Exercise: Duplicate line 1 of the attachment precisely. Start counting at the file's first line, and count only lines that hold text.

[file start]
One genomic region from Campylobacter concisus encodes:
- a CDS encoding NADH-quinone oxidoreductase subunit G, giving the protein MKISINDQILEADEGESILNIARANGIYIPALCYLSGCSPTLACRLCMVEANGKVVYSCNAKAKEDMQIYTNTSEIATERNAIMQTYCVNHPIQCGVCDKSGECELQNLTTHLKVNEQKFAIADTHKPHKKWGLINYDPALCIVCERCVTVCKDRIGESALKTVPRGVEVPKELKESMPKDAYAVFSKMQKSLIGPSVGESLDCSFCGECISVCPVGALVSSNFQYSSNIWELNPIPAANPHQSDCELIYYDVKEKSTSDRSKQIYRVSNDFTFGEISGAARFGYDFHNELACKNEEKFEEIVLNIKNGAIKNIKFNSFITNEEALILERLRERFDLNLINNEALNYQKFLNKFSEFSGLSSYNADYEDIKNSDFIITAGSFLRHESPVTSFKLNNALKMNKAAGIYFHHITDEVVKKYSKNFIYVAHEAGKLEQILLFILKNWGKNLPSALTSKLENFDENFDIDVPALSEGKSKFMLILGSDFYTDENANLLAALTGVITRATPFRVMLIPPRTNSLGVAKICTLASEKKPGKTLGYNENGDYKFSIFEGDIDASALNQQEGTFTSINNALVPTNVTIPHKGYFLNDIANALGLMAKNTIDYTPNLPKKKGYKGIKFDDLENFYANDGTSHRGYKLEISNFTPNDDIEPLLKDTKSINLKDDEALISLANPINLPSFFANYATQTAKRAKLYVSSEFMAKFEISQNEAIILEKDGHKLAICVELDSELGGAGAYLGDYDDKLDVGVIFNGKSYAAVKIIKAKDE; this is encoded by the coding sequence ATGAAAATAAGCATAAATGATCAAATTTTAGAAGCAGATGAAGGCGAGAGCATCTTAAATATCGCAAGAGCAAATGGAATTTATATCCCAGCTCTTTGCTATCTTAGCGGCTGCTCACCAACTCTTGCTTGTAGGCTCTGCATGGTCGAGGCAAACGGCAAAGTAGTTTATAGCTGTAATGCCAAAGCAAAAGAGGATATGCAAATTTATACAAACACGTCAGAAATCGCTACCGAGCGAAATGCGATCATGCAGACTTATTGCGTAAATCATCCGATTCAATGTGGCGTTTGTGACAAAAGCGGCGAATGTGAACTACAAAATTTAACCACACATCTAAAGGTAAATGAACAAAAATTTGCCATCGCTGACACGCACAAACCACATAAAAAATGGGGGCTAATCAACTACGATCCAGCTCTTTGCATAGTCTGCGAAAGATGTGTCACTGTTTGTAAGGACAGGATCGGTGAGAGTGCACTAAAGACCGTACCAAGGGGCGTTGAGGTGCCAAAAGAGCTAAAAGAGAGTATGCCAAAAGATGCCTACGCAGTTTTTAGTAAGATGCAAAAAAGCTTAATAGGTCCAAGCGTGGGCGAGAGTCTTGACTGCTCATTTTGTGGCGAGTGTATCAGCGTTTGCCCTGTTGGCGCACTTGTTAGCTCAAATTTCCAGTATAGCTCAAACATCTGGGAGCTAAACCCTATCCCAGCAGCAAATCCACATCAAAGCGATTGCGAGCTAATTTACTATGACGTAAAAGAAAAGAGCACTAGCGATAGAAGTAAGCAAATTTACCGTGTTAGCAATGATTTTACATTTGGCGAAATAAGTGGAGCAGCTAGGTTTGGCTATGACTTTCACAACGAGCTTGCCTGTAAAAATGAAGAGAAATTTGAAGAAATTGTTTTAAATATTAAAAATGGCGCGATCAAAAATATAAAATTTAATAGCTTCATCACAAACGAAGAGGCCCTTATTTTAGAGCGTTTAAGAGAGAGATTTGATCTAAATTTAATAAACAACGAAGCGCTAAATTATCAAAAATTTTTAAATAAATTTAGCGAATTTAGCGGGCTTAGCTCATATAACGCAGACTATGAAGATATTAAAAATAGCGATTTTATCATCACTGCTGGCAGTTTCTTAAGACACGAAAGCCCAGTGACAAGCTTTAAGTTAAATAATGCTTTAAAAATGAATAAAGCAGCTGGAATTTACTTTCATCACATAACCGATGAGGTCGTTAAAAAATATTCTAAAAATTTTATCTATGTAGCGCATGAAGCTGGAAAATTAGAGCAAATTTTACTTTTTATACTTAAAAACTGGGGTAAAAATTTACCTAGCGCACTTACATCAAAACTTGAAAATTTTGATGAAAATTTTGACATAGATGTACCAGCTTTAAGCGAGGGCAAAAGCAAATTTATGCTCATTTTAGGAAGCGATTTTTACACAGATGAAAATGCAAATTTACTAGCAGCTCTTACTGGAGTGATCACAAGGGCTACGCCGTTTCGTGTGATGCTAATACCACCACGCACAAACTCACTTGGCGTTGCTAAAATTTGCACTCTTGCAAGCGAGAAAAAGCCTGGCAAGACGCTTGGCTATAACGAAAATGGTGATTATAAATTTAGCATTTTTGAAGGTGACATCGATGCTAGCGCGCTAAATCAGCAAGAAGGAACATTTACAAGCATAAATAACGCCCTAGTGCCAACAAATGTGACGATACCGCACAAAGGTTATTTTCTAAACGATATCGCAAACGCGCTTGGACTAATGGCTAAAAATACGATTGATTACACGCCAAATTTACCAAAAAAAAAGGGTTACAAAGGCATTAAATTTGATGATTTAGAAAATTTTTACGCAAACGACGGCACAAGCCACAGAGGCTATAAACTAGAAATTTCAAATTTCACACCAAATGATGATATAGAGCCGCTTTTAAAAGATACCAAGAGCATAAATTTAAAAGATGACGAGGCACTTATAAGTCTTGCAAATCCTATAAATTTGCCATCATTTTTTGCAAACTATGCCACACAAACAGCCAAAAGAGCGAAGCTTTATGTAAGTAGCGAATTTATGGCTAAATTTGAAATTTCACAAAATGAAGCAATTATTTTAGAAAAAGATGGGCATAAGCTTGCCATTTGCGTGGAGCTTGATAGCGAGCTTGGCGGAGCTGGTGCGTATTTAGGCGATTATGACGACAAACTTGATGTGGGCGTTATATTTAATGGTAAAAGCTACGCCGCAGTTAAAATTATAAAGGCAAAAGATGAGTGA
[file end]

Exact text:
One genomic region from Campylobacter concisus encodes: